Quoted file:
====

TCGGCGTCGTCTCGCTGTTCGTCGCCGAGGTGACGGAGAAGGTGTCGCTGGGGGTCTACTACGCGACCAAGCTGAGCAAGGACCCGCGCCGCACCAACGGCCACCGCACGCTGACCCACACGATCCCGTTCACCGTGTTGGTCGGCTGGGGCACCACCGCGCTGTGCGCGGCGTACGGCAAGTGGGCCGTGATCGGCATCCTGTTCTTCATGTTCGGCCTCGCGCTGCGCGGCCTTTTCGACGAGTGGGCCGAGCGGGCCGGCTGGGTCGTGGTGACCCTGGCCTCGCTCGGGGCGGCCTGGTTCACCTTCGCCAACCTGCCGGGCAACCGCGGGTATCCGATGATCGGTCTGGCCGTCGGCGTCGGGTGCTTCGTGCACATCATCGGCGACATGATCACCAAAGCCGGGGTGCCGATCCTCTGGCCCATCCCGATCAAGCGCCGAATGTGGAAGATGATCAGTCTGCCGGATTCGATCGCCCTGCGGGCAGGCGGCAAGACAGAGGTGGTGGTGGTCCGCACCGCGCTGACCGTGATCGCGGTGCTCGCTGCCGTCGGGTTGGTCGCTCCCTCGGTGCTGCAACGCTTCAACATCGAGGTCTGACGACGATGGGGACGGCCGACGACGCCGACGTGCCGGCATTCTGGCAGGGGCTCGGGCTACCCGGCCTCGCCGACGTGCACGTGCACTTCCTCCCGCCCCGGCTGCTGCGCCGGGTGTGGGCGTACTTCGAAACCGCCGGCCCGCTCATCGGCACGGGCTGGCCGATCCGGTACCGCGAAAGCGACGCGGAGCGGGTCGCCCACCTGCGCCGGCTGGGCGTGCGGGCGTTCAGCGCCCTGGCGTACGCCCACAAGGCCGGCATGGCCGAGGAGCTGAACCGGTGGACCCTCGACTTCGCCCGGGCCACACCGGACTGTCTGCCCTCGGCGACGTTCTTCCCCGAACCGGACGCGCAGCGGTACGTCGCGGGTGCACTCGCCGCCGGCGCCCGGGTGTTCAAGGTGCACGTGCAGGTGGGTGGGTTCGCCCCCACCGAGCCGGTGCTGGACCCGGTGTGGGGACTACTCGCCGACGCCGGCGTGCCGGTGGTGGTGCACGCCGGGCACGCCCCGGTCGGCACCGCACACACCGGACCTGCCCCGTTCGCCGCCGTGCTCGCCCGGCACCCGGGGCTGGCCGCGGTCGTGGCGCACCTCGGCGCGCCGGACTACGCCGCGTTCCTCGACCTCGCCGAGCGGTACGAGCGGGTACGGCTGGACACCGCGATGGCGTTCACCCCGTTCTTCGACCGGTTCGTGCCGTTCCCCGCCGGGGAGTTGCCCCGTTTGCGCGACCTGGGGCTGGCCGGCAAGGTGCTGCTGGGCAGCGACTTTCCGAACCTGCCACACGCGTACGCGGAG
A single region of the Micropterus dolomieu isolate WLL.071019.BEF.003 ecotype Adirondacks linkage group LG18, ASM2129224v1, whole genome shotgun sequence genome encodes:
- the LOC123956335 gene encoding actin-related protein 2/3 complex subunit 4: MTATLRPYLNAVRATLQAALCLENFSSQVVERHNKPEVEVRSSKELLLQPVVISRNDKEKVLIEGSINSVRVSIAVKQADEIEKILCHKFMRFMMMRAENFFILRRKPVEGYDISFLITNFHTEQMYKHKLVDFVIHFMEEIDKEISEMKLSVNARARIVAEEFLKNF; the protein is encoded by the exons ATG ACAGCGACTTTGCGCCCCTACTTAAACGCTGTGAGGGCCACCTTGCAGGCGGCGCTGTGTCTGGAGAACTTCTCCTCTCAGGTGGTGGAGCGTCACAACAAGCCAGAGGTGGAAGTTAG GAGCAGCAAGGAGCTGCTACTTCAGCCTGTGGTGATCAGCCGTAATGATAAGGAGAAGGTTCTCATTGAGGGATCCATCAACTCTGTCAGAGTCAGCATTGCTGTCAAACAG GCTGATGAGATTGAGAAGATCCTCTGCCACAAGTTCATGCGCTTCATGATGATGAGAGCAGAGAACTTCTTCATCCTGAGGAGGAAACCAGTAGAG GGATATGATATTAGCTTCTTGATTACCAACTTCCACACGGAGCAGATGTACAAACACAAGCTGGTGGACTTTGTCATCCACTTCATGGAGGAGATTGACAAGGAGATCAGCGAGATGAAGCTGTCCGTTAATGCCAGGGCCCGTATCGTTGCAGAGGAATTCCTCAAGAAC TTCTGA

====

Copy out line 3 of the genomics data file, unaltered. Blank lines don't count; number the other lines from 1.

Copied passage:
- the LOC123956335 gene encoding actin-related protein 2/3 complex subunit 4: MTATLRPYLNAVRATLQAALCLENFSSQVVERHNKPEVEVRSSKELLLQPVVISRNDKEKVLIEGSINSVRVSIAVKQADEIEKILCHKFMRFMMMRAENFFILRRKPVEGYDISFLITNFHTEQMYKHKLVDFVIHFMEEIDKEISEMKLSVNARARIVAEEFLKNF; the protein is encoded by the exons ATG ACAGCGACTTTGCGCCCCTACTTAAACGCTGTGAGGGCCACCTTGCAGGCGGCGCTGTGTCTGGAGAACTTCTCCTCTCAGGTGGTGGAGCGTCACAACAAGCCAGAGGTGGAAGTTAG GAGCAGCAAGGAGCTGCTACTTCAGCCTGTGGTGATCAGCCGTAATGATAAGGAGAAGGTTCTCATTGAGGGATCCATCAACTCTGTCAGAGTCAGCATTGCTGTCAAACAG GCTGATGAGATTGAGAAGATCCTCTGCCACAAGTTCATGCGCTTCATGATGATGAGAGCAGAGAACTTCTTCATCCTGAGGAGGAAACCAGTAGAG GGATATGATATTAGCTTCTTGATTACCAACTTCCACACGGAGCAGATGTACAAACACAAGCTGGTGGACTTTGTCATCCACTTCATGGAGGAGATTGACAAGGAGATCAGCGAGATGAAGCTGTCCGTTAATGCCAGGGCCCGTATCGTTGCAGAGGAATTCCTCAAGAAC TTCTGA